The Democrats’ push for action comes amid public outrage over mass shootings across the country, including rampages last month in Dayton, Ohio, and El Paso that left 31 people dead.
“This morning, we made it clear to the president that any proposal he endorses that does not include the House-passed universal background checks legislation will not get the job done, as dangerous loopholes will still exist and people who shouldn’t have guns will still have access,” Pelosi and Schumer said in their statement.
“We know that to save as many lives as possible, the Senate must pass this bill and the President must sign it,” they added. “We even promised the President that if he endorses this legislation and gets Senator McConnell to act on what the House has passed, we would both join him for a historic signing ceremony at the Rose Garden.”
The call was made shortly after 11 a.m., when Trump was at his golf course in Northern Virginia, and lasted 11 minutes, according to a Democratic aide familiar with the conversation. The Rose Garden idea mentioned in the statement was Schumer’s, said the aide, who was not authorized to publicly discuss the call.
White House spokesman Judd Deere said that Sunday morning’s phone conversation was “cordial” and that it centered on Pelosi and Schumer’s interest in action on H.R. 8, the expanded background checks bill passed by the House.
Trump, Deere said, “made no commitments” on the measure “but instead indicated his interest in working to find a bipartisan legislative solution on appropriate responses to the issue of mass gun violence.”
“The president reiterated his commitment for his administration to continue work on these issues,” Deere said in a statement.
According to an official familiar with the negotiations, who was not authorized to speak publicly, Trump told Pelosi and Schumer he was having a “big meeting” Monday on the issue and would be doing something “this week.”
In an interview on “Fox News Sunday” hours earlier, White House counselor Kellyanne Conway said “there are a number of pieces of legislation the president is considering” on guns, although she did not offer any specifics.
In February, Trump issued a veto threat for both measures. H.R. 8, he argued, would “impose burdensome requirements on certain firearm transactions” and was “incompatible with the Second Amendment’s guarantee of an individual right to keep arms.” H.R. 1112, he said, would allow the government to “restrict firearms purchases through bureaucratic delay.” That measure would extend the window for completing a background check to 10 business days.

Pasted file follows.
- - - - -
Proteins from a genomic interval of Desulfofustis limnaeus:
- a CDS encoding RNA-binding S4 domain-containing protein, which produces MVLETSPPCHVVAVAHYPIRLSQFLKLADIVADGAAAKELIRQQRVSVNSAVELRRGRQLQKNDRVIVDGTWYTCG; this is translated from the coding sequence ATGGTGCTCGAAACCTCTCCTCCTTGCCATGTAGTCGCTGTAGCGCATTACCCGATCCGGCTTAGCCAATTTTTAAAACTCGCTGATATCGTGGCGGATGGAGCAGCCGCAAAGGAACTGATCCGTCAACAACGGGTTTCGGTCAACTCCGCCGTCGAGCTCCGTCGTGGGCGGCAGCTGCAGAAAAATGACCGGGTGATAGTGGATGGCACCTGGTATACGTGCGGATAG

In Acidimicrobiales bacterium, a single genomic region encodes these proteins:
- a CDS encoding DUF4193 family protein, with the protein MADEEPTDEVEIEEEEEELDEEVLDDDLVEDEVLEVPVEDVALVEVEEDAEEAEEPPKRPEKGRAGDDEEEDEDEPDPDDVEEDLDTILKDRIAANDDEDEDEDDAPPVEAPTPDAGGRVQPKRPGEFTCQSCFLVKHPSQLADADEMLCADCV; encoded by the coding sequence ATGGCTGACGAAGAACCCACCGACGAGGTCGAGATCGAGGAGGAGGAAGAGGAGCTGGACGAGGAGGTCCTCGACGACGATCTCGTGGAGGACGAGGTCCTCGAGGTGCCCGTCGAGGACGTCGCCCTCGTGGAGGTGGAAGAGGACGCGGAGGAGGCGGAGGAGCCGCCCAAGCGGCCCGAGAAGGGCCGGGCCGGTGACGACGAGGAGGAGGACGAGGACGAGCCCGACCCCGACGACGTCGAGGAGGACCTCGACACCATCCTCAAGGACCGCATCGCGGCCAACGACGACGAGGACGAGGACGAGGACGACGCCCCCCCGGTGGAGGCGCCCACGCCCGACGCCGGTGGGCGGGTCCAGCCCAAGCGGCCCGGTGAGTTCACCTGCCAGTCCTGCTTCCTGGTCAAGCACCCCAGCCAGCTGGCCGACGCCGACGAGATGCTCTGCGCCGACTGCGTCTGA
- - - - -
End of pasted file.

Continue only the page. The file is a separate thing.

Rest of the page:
Senate Majority Leader Mitch McConnell (R-Ky.) has repeatedly said he would bring legislation to the floor only if it has the president’s endorsement.
In an exchange with reporters at the Capitol last week, McConnell accused Schumer of a “stunt” after the Democrat called on the Senate to take up the gun bill, which McConnell noted “the president already said he is going to veto.”
“My members know the very simple fact that to make a law you have to have a presidential signature. . . . And so, we do, in fact, await word from the White House about what the president is willing to sign,” McConnell said.
Polls show an overwhelming majority of the public supports tightening gun laws. A Quinnipiac University survey released late last month showed that 93 percent of Americans support background checks for all gun buyers, 82 percent support requiring a license to purchase a gun, and 80 percent support “red flag” laws allowing guns to be taken away from people deemed to be a threat to themselves or others.
Trump has gone back and forth on the issue. Immediately after the El Paso and Dayton shootings, the president said “there is great appetite” for tightening background checks. But weeks later, he appeared to back away from his potential support for such legislation, shifting the focus from background checks to mental health in his public remarks on the matter.
In their statement, Pelosi and Schumer touted the House-passed gun measures as “bipartisan, commonsense legislation to expand background checks, which is supported by more than 90 percent of the American people.”
“Yet, for 200 days, Senator McConnell has refused to give these bipartisan bills a vote on the Senate Floor, again and again putting his own political survival before the survival of our children. . . . We will not stop until these bills are passed and our children’s lives are safe,” they said.
Seung Min Kim, Mike DeBonis and Josh Dawsey contributed to this report.